Dog Breed Groups

Dog Breed Groups

So many…

This is a massive topic.  But we want to share with you as much information as possible.

There are so many dogs and each dog fits into a certain type of breed.  The dog breed groups are defined by various organisations around the world, with the most popular groupings being set by the Kennel Club (UK).

Dog Breed Groups are essentially trait groupings that categorise dogs by their behaviour and the roles that they were once bred for; hunting, retrieving, guarding, controlling pests and being loyal companions. 

What are they?

The 7 dog breed groups are:

  1. Gundogs
  2. Hounds
  3. Pastoral Dogs
  4. Terriers
  5. Toy Dogs
  6. Working Dogs
  7. Utility Dogs


You are bound to picture a few famous British gun dog breeds right?  All gun dog breeds are primarily working dogs that were developed to accompany the sporting owner.  They are loyal companions and respond well to retrieving.  Often referred to as ‘bird dogs’ due to their working instinct to retrieve game, these hunting dogs are dedicated to their owners and the old English sport of shooting.

Pointers and Setters were used to locate and point out the game.  Spaniels were used to flush out and retrieve, and Retrievers were used to retrieve the game with their delicate jaws.

Some of the best gun dog breeds include the Clumber Spaniel, the Curly Coated Retriever, the English Setter, the Flat Coated Retriever, the German Wirehaired Pointer, the Golden Retriever, the Gordon Setter, the Irish Setter, the Labrador Retriever, the Spinone Italiano, the Sussex Spaniel, and the Vizsla.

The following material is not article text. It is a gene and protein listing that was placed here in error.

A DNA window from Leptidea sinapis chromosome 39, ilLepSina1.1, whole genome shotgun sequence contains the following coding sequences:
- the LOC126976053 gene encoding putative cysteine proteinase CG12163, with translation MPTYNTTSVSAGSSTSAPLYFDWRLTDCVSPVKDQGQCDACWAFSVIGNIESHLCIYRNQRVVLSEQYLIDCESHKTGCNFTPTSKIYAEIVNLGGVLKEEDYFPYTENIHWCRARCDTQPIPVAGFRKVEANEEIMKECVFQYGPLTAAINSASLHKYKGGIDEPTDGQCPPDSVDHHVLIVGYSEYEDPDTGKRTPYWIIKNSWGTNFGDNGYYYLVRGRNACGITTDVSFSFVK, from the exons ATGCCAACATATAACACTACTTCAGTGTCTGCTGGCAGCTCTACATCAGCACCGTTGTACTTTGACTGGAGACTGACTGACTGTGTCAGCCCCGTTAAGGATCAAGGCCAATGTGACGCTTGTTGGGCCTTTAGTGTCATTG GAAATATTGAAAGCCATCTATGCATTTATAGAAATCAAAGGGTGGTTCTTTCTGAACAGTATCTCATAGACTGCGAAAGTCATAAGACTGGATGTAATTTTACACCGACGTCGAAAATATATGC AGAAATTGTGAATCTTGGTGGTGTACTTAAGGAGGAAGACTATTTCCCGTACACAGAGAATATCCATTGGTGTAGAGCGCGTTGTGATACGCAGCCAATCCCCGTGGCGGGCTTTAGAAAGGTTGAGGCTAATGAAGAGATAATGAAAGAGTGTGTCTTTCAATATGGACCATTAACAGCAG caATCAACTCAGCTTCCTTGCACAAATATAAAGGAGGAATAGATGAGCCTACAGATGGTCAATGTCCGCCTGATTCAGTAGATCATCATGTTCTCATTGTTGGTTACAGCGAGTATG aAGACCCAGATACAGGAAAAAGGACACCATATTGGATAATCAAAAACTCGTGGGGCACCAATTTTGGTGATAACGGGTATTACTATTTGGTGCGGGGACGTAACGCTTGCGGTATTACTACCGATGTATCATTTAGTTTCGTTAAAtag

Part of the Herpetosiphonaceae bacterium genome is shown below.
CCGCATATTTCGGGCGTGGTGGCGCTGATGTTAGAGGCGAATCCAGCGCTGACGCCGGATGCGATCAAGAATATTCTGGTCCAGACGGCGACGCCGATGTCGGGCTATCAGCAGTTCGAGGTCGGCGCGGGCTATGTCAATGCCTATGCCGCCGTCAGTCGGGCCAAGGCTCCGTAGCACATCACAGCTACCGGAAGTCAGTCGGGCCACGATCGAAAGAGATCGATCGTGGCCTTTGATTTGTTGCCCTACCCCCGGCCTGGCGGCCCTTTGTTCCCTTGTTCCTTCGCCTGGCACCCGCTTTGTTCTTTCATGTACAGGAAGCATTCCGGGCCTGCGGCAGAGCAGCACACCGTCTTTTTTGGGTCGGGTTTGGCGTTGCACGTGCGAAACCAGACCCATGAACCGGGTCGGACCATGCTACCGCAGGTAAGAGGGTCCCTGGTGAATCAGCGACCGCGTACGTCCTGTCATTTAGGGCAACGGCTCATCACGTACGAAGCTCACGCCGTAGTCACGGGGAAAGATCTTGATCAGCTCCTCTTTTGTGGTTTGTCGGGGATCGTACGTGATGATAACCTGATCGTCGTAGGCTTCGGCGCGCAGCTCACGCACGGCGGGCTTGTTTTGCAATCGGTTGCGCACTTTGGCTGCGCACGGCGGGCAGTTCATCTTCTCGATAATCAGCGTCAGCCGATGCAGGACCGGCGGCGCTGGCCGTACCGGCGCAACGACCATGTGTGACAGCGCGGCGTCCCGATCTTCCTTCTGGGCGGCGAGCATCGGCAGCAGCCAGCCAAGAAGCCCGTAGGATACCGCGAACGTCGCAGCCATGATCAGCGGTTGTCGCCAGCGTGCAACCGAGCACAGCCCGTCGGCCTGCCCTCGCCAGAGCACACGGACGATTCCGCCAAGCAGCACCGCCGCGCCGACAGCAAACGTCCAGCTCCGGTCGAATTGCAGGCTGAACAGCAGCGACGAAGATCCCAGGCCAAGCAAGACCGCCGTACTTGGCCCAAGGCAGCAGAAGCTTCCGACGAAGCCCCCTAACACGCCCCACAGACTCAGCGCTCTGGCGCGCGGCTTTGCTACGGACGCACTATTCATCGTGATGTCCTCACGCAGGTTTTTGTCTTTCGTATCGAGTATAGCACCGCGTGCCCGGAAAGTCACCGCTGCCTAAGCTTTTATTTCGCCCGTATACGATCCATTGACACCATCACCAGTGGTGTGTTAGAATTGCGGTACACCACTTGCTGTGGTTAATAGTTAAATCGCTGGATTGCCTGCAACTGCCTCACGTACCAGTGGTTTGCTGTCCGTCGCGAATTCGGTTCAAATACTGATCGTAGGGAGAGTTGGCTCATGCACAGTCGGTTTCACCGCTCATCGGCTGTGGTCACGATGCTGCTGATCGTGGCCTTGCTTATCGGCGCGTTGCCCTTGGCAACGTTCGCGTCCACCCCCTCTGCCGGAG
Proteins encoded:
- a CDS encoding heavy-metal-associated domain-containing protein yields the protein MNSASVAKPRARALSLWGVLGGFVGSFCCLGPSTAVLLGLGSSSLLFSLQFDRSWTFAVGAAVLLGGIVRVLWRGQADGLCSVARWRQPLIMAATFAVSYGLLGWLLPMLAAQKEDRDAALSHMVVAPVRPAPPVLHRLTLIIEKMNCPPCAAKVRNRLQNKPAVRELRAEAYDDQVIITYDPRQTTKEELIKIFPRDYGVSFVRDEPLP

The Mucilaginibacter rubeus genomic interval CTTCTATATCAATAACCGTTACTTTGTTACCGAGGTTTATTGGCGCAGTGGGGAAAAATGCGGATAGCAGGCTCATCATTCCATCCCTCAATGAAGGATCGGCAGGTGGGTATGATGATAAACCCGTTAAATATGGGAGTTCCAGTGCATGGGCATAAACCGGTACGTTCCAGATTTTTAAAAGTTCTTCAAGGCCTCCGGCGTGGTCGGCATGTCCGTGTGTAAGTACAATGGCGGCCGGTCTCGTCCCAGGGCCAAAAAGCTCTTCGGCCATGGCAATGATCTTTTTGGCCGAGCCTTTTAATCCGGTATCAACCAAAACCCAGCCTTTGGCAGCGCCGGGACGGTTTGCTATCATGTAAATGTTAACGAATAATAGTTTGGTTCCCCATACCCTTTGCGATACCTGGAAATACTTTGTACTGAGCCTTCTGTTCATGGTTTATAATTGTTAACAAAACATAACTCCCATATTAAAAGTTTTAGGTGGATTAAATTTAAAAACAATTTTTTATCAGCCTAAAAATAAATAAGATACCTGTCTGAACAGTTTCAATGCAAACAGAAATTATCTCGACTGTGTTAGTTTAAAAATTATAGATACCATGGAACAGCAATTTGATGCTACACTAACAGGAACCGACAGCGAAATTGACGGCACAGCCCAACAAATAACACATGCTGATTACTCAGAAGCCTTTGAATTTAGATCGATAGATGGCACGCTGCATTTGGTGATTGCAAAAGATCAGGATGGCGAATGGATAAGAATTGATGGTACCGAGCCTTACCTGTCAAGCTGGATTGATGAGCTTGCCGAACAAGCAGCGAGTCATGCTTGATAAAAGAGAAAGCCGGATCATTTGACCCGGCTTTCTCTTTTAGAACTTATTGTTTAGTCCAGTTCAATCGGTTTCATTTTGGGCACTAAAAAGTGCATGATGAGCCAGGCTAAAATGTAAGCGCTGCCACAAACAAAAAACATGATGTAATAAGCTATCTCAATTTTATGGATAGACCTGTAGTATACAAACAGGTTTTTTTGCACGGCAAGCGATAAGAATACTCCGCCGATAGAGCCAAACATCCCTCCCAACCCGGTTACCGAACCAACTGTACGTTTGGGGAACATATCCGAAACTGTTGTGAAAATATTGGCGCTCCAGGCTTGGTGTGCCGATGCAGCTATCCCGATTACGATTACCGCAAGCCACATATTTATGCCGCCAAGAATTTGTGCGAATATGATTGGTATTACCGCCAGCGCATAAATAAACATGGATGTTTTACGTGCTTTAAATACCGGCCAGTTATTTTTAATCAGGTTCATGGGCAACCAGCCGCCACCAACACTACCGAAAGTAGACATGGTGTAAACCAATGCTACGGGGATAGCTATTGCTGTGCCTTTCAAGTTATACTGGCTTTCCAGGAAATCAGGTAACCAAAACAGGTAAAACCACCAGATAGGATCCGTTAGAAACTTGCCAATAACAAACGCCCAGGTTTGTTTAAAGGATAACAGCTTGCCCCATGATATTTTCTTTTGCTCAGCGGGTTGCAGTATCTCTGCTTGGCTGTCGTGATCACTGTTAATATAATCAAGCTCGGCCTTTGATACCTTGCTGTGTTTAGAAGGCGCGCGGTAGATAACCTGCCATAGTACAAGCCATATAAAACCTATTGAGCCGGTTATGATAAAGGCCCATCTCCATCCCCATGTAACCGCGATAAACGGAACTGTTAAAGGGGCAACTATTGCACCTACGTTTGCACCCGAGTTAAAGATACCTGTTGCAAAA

There are some smaller gun dogs too – including the American Water Spaniel, the Brittany, the English Cocker Spaniel, the English Springer Spaniel, and the Welsh Springer Spaniel. They are all excellent gun dogs that have been bred over centuries for this specific purpose.


There are two types of hound dog, sight hounds and scent hounds. Sight hounds love to hunt what they see and scent hounds love to follow their noses. The Hound Dog group includes all dogs that instinctively want to hunt as a pack. Within the sight and scent groups are many individual and interesting hound breeds. For example the famous cartoon Basset Hound “Droopy”.

Hounds have very independent minds and are not the kind of dog that responds reliably to a command. They must be physically and mentally active to prevent stubborn behaviour. Hounds are very prone to wandering off, which is why it is always best to exercise one in a secure area and on a lead. If something interesting catches their eye, or they pick up on a scent trail they will be off at full speed and there may be no stopping them.

Scent Hounds – Scent hounds are known to have the most sensitive noses of all dogs. Amongst many others, they include the Foxhound, the Basset Hound, the Bloodhound, the Beagle and the Dachshund. Scent hounds love the sound of their own voice, and will use it to let their leader know where they are when following a scent. However, for owners who do not intend to use their dog for hunting, it can often be seen as an annoying trait.

Sight Hounds – Sight hounds were developed to hunt at impressive speeds and although these breeds love the chance to gallop at full stretch, they are also more than happy to relax all day on the sofa, especially in their adult years. These include the Afghan Hound, the Borzoi, the Greyhound, the Irish Wolfhound, the Italian Greyhound, the Saluki, the Scottish Deerhound and the Whippet.